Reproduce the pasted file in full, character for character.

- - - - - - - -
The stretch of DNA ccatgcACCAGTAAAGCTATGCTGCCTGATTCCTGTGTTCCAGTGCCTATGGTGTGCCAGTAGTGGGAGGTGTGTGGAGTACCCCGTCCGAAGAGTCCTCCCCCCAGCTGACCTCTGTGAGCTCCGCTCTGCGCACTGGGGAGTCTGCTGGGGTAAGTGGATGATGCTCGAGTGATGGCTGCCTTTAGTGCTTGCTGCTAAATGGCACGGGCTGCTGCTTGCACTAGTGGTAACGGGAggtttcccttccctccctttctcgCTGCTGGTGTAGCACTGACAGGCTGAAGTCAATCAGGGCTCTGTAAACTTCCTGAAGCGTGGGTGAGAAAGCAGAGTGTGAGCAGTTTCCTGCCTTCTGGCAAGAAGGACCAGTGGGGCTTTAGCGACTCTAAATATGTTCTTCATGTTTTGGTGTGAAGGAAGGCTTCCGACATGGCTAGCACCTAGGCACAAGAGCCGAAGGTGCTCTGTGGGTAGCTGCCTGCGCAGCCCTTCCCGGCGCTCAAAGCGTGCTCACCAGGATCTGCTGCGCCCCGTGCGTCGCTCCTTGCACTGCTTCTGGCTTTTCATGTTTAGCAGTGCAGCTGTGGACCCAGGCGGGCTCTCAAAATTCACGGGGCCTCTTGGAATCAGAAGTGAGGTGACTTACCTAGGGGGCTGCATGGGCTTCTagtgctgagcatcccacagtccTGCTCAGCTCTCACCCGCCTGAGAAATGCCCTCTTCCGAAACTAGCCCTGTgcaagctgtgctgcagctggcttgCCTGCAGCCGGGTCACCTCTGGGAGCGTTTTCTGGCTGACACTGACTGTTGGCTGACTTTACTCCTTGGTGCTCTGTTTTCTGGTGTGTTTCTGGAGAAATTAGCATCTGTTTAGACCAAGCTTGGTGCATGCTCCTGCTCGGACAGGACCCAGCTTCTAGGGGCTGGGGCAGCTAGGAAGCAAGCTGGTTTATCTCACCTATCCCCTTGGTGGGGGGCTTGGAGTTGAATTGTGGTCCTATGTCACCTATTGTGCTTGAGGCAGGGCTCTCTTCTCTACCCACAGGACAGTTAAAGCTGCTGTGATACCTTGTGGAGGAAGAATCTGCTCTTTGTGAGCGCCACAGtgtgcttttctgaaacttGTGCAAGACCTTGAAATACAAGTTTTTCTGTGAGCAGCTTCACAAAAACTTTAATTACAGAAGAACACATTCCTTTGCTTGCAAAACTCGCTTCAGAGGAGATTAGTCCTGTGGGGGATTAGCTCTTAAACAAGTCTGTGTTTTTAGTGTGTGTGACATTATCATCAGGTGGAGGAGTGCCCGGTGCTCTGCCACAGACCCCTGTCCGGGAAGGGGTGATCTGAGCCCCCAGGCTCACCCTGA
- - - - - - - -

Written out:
The stretch of DNA ccatgcACCAGTAAAGCTATGCTGCCTGATTCCTGTGTTCCAGTGCCTATGGTGTGCCAGTAGTGGGAGGTGTGTGGAGTACCCCGTCCGAAGAGTCCTCCCCCCAGCTGACCTCTGTGAGCTCCGCTCTGCGCACTGGGGAGTCTGCTGGGGTAAGTGGATGATGCTCGAGTGATGGCTGCCTTTAGTGCTTGCTGCTAAATGGCACGGGCTGCTGCTTGCACTAGTGGTAACGGGAggtttcccttccctccctttctcgCTGCTGGTGTAGCACTGACAGGCTGAAGTCAATCAGGGCTCTGTAAACTTCCTGAAGCGTGGGTGAGAAAGCAGAGTGTGAGCAGTTTCCTGCCTTCTGGCAAGAAGGACCAGTGGGGCTTTAGCGACTCTAAATATGTTCTTCATGTTTTGGTGTGAAGGAAGGCTTCCGACATGGCTAGCACCTAGGCACAAGAGCCGAAGGTGCTCTGTGGGTAGCTGCCTGCGCAGCCCTTCCCGGCGCTCAAAGCGTGCTCACCAGGATCTGCTGCGCCCCGTGCGTCGCTCCTTGCACTGCTTCTGGCTTTTCATGTTTAGCAGTGCAGCTGTGGACCCAGGCGGGCTCTCAAAATTCACGGGGCCTCTTGGAATCAGAAGTGAGGTGACTTACCTAGGGGGCTGCATGGGCTTCTagtgctgagcatcccacagtccTGCTCAGCTCTCACCCGCCTGAGAAATGCCCTCTTCCGAAACTAGCCCTGTgcaagctgtgctgcagctggcttgCCTGCAGCCGGGTCACCTCTGGGAGCGTTTTCTGGCTGACACTGACTGTTGGCTGACTTTACTCCTTGGTGCTCTGTTTTCTGGTGTGTTTCTGGAGAAATTAGCATCTGTTTAGACCAAGCTTGGTGCATGCTCCTGCTCGGACAGGACCCAGCTTCTAGGGGCTGGGGCAGCTAGGAAGCAAGCTGGTTTATCTCACCTATCCCCTTGGTGGGGGGCTTGGAGTTGAATTGTGGTCCTATGTCACCTATTGTGCTTGAGGCAGGGCTCTCTTCTCTACCCACAGGACAGTTAAAGCTGCTGTGATACCTTGTGGAGGAAGAATCTGCTCTTTGTGAGCGCCACAGtgtgcttttctgaaacttGTGCAAGACCTTGAAATACAAGTTTTTCTGTGAGCAGCTTCACAAAAACTTTAATTACAGAAGAACACATTCCTTTGCTTGCAAAACTCGCTTCAGAGGAGATTAGTCCTGTGGGGGATTAGCTCTTAAACAAGTCTGTGTTTTTAGTGTGTGTGACATTATCATCAGGTGGAGGAGTGCCCGGTGCTCTGCCACAGACCCCTGTCCGGGAAGGGGTGATCTGAGCCCCCAGGCTCACCCTGA